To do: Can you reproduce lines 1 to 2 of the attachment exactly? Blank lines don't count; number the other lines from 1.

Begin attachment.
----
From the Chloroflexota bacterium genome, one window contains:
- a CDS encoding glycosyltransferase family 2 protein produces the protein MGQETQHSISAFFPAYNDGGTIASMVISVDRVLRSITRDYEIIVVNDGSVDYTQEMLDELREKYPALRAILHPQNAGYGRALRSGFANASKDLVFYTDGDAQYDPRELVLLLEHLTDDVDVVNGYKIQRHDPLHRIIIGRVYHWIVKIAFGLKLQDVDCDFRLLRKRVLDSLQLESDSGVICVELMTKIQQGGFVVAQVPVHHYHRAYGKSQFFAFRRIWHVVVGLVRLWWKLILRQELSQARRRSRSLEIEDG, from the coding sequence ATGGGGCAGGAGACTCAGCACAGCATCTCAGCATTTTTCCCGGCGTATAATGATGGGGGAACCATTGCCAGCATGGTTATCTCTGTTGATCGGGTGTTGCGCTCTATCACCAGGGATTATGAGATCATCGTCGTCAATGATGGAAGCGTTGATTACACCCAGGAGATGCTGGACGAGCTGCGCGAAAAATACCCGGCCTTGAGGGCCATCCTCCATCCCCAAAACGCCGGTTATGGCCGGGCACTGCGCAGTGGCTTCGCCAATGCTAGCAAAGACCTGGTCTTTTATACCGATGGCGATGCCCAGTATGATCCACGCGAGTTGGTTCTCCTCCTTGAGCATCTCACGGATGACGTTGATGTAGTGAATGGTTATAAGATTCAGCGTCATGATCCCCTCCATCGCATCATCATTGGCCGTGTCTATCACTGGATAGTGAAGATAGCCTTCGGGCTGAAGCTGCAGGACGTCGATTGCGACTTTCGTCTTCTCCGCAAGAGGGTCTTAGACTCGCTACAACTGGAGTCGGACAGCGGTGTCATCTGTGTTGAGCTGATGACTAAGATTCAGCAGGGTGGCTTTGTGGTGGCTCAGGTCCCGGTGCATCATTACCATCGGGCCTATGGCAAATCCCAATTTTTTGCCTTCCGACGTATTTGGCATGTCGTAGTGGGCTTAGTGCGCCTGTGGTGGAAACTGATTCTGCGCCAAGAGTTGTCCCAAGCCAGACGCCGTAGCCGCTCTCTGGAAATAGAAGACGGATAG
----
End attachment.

From the Chloroflexota bacterium genome, one window contains:
- a CDS encoding glycosyltransferase family 2 protein produces the protein MGQETQHSISAFFPAYNDGGTIASMVISVDRVLRSITRDYEIIVVNDGSVDYTQEMLDELREKYPALRAILHPQNAGYGRALRSGFANASKDLVFYTDGDAQYDPRELVLLLEHLTDDVDVVNGYKIQRHDPLHRIIIGRVYHWIVKIAFGLKLQDVDCDFRLLRKRVLDSLQLESDSGVICVELMTKIQQGGFVVAQVPVHHYHRAYGKSQFFAFRRIWHVVVGLVRLWWKLILRQELSQARRRSRSLEIEDG, from the coding sequence ATGGGGCAGGAGACTCAGCACAGCATCTCAGCATTTTTCCCGGCGTATAATGATGGGGGAACCATTGCCAGCATGGTTATCTCTGTTGATCGGGTGTTGCGCTCTATCACCAGGGATTATGAGATCATCGTCGTCAATGATGGAAGCGTTGATTACACCCAGGAGATGCTGGACGAGCTGCGCGAAAAATACCCGGCCTTGAGGGCCATCCTCCATCCCCAAAACGCCGGTTATGGCCGGGCACTGCGCAGTGGCTTCGCCAATGCTAGCAAAGACCTGGTCTTTTATACCGATGGCGATGCCCAGTATGATCCACGCGAGTTGGTTCTCCTCCTTGAGCATCTCACGGATGACGTTGATGTAGTGAATGGTTATAAGATTCAGCGTCATGATCCCCTCCATCGCATCATCATTGGCCGTGTCTATCACTGGATAGTGAAGATAGCCTTCGGGCTGAAGCTGCAGGACGTCGATTGCGACTTTCGTCTTCTCCGCAAGAGGGTCTTAGACTCGCTACAACTGGAGTCGGACAGCGGTGTCATCTGTGTTGAGCTGATGACTAAGATTCAGCAGGGTGGCTTTGTGGTGGCTCAGGTCCCGGTGCATCATTACCATCGGGCCTATGGCAAATCCCAATTTTTTGCCTTCCGACGTATTTGGCATGTCGTAGTGGGCTTAGTGCGCCTGTGGTGGAAACTGATTCTGCGCCAAGAGTTGTCCCAAGCCAGACGCCGTAGCCGCTCTCTGGAAATAGAAGACGGATAG